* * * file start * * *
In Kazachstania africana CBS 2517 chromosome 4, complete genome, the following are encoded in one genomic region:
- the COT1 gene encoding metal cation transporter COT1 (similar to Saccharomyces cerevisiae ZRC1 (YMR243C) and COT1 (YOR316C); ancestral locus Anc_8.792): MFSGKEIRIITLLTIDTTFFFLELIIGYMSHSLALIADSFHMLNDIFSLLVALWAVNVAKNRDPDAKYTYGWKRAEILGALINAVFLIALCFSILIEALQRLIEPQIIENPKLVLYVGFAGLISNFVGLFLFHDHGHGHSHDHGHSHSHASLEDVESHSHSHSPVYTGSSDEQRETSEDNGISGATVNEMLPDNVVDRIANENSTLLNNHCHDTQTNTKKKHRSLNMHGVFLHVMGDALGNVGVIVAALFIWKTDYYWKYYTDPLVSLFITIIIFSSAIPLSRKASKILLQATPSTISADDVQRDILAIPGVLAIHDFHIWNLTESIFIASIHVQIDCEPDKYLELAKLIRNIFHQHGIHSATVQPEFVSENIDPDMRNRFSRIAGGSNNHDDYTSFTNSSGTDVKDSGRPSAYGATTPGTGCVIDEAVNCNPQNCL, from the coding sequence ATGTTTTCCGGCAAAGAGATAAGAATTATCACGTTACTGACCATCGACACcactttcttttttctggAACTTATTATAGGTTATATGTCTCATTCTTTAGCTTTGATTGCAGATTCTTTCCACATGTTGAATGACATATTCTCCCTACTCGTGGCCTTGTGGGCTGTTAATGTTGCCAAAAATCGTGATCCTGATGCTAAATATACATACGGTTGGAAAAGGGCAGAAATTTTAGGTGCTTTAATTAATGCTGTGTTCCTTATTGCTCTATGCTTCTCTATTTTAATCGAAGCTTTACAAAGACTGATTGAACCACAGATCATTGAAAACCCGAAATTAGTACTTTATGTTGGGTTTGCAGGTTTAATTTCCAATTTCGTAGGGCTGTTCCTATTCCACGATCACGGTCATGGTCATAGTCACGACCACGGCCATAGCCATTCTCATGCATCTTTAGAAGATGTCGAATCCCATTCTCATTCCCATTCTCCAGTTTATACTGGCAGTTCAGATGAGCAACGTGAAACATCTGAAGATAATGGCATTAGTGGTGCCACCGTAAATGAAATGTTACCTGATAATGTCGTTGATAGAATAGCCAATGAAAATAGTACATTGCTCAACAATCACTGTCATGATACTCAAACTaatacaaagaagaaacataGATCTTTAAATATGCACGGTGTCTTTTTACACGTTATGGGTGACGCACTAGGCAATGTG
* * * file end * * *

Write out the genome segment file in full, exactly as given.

In Kazachstania africana CBS 2517 chromosome 4, complete genome, the following are encoded in one genomic region:
- the COT1 gene encoding metal cation transporter COT1 (similar to Saccharomyces cerevisiae ZRC1 (YMR243C) and COT1 (YOR316C); ancestral locus Anc_8.792): MFSGKEIRIITLLTIDTTFFFLELIIGYMSHSLALIADSFHMLNDIFSLLVALWAVNVAKNRDPDAKYTYGWKRAEILGALINAVFLIALCFSILIEALQRLIEPQIIENPKLVLYVGFAGLISNFVGLFLFHDHGHGHSHDHGHSHSHASLEDVESHSHSHSPVYTGSSDEQRETSEDNGISGATVNEMLPDNVVDRIANENSTLLNNHCHDTQTNTKKKHRSLNMHGVFLHVMGDALGNVGVIVAALFIWKTDYYWKYYTDPLVSLFITIIIFSSAIPLSRKASKILLQATPSTISADDVQRDILAIPGVLAIHDFHIWNLTESIFIASIHVQIDCEPDKYLELAKLIRNIFHQHGIHSATVQPEFVSENIDPDMRNRFSRIAGGSNNHDDYTSFTNSSGTDVKDSGRPSAYGATTPGTGCVIDEAVNCNPQNCL, from the coding sequence ATGTTTTCCGGCAAAGAGATAAGAATTATCACGTTACTGACCATCGACACcactttcttttttctggAACTTATTATAGGTTATATGTCTCATTCTTTAGCTTTGATTGCAGATTCTTTCCACATGTTGAATGACATATTCTCCCTACTCGTGGCCTTGTGGGCTGTTAATGTTGCCAAAAATCGTGATCCTGATGCTAAATATACATACGGTTGGAAAAGGGCAGAAATTTTAGGTGCTTTAATTAATGCTGTGTTCCTTATTGCTCTATGCTTCTCTATTTTAATCGAAGCTTTACAAAGACTGATTGAACCACAGATCATTGAAAACCCGAAATTAGTACTTTATGTTGGGTTTGCAGGTTTAATTTCCAATTTCGTAGGGCTGTTCCTATTCCACGATCACGGTCATGGTCATAGTCACGACCACGGCCATAGCCATTCTCATGCATCTTTAGAAGATGTCGAATCCCATTCTCATTCCCATTCTCCAGTTTATACTGGCAGTTCAGATGAGCAACGTGAAACATCTGAAGATAATGGCATTAGTGGTGCCACCGTAAATGAAATGTTACCTGATAATGTCGTTGATAGAATAGCCAATGAAAATAGTACATTGCTCAACAATCACTGTCATGATACTCAAACTaatacaaagaagaaacataGATCTTTAAATATGCACGGTGTCTTTTTACACGTTATGGGTGACGCACTAGGCAATGTG